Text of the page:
03 SES 04 B, Embedding Students' Project Work in the Curriculum
This study represents a qualitative inquiry into formative experiences of teachers working as team coaches in Proakatemia BBA programme in Entrepreneurship and Team Leadership in Tampere University of Applied Sciences (TAMK), Finland. The studies in the programme are based on an approach of team-based entrepreneurial learning originally developed in Team Academy in Jyväskylä University of Applied Sciences in Finland. In Proakatemia, the studies are based on starting and running cooperative enterprises owned by the students that sell their products and services to businesses and consumers. The field of business of each cooperative is chosen by the students.
The learning process in Proakatemia is facilitated and supported by members of teaching staff working as team coaches. Their role differs significantly from that of teaching staff in other types of study programmes in that they rarely lecture, give assignments or hold exams. The coaches focus more on the development of the students’ capacity to find information and create practical knowledge together than being the main subject matter experts or sources of knowledge in the learning community.
The main research questions in this study were:
How is it like to become and be a team coach in a team-based entrepreneurship programme in a university of applied sciences?
What is experienced as meaningful in their work by the coaches?
The theoretical framework chosen for this study is based on a combination of phenomenological research of lived experience (van Manen, 2014) and phenomenography (for example, Marton, 1981).
The methodology chosen for this study was based on van Manen's (2014) approach to phenomenological research of lived experience in the context of education. The in-depth coach interviews (N=5) were collected and analysed following the guidelines for phenomenological interview by Englander (2012). The main focus of the interviews was on the meanings that the interviewees gave to their path of becoming coaches as well as their lived experience of coaching, using the talk connected with "existentials" of lived relation, body, space, time and things (van Manen, 2014) as cues to elicit "deeper" accounts of lived experience.
The role of a team coach requires specific capabilities and mindsets from the teaching staff. The preliminary analysis of coach interviews that focused on their experience shows important differences from the mindset behind the lecture-based paradigm of higher education. Themes such as forming trusting and even close relationships between the coach and the students and shifting the focus on longer-term growth process. The interviewed coaches showed interest in and understanding of the complex existential aspects of education, especially those that concerning lived relationships between the coach and the students and the time lived together in the educational process (cf. Manen, 2014). Based on this study and my own work as a coach in Proakatemia, I have started mapping the team coaches' role in Prokatemia. Currently, this map consists of five major aspects of the team coaches' role: (1) Modeling the shared path, (2) Building safe shared space, (3) Challenging and acting as a sparring partner, (4) Supporting growth and offering encouragement, and (5) Seeing and making visible. These aspects may be in contradiction and there is an inherent tension in the coaches' role: They may sometimes be perceived by the students as their friends (and, indeed, close friendships are often formed after graduation) but they must still be distant enough to be able to bring up, when necessary, difficult themes that nobody else in the team is either capable or willing to take up with their colleagues, challenge the team and individual students, cause "friction" that is necessary for growth, or, in the words of philosopher Emmanuel Levinas, "fracture the immanence", or the students' being with and for themselves (Biesta, 2016).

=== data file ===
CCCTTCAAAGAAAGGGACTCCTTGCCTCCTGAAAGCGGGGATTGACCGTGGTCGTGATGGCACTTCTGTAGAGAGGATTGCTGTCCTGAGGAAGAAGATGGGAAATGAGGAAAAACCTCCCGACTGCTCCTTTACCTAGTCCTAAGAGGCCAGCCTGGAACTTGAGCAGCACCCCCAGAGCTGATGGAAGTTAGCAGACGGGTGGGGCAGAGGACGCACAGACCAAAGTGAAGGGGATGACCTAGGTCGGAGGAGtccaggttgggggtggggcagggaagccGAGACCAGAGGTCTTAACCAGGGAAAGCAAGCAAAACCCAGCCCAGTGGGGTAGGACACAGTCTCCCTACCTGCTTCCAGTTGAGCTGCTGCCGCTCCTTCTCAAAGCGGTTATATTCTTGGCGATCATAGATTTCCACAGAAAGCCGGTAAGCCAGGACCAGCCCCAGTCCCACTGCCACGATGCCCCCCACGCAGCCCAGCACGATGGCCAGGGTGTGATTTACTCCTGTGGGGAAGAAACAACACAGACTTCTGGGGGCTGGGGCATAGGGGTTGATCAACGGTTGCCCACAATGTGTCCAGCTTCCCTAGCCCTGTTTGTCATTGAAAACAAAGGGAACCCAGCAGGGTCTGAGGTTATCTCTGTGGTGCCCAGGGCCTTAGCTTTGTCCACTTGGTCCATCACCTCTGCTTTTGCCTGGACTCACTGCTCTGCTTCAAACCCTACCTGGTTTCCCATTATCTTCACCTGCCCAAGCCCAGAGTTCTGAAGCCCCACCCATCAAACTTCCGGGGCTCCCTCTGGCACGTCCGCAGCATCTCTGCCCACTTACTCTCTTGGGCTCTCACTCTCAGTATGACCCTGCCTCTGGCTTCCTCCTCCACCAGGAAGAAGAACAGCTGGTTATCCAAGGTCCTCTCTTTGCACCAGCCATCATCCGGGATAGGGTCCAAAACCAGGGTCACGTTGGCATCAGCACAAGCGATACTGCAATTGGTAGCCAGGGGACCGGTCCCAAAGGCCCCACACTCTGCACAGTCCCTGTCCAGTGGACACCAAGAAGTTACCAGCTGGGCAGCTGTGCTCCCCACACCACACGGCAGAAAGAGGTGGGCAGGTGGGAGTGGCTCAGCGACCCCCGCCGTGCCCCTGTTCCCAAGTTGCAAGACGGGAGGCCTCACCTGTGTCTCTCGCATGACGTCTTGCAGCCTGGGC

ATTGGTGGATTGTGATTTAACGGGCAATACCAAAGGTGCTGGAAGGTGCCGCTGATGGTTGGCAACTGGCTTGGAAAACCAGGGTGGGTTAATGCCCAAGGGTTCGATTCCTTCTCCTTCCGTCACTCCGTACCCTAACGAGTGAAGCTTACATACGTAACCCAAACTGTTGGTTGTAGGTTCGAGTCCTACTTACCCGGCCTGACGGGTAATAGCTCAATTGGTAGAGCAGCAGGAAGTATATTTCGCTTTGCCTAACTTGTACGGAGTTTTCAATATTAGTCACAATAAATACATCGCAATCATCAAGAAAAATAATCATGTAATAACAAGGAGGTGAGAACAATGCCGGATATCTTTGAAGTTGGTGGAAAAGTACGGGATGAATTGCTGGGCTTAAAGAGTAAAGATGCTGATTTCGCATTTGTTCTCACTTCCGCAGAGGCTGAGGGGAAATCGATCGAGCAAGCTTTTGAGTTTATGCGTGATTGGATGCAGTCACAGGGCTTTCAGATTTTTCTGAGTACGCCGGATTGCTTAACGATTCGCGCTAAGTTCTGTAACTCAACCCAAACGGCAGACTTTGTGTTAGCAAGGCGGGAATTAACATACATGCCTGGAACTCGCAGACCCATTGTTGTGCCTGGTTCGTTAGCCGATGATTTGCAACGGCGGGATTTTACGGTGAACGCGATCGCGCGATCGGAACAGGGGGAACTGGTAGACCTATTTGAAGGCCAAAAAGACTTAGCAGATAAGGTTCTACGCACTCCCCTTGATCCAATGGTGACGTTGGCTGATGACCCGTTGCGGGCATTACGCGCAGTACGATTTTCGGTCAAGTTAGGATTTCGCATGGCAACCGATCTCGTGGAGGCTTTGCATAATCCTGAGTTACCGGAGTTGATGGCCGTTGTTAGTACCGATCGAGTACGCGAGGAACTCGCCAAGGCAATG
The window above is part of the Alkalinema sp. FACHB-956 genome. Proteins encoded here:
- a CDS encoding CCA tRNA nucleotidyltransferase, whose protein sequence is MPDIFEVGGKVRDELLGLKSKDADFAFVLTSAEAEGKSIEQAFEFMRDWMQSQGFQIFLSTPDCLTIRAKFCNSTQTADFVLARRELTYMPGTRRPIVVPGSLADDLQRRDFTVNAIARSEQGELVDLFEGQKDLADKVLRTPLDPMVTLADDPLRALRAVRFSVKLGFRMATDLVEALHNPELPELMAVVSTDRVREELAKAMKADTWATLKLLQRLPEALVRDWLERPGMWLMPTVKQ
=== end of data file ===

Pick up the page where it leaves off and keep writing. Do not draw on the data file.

Biesta, G. J. J. (2017). The Rediscovery of Teaching (1 edition). New York, N.Y: Routledge. Englander, M. (2012). The Interview: Data Collection in Descriptive Phenomenological Human Scientific Research. Journal of Phenomenological Psychology, 43(1), 13-35. Manen, M. van. (2014). Phenomenology of Practice: Meaning-Giving Methods in Phenomenological Research and Writing. Walnut Creek, California: Routledge. Marton, F. (1981). Phenomenography - Describing conceptions of the world around us. Instructional Science, 10(2), 177-200.
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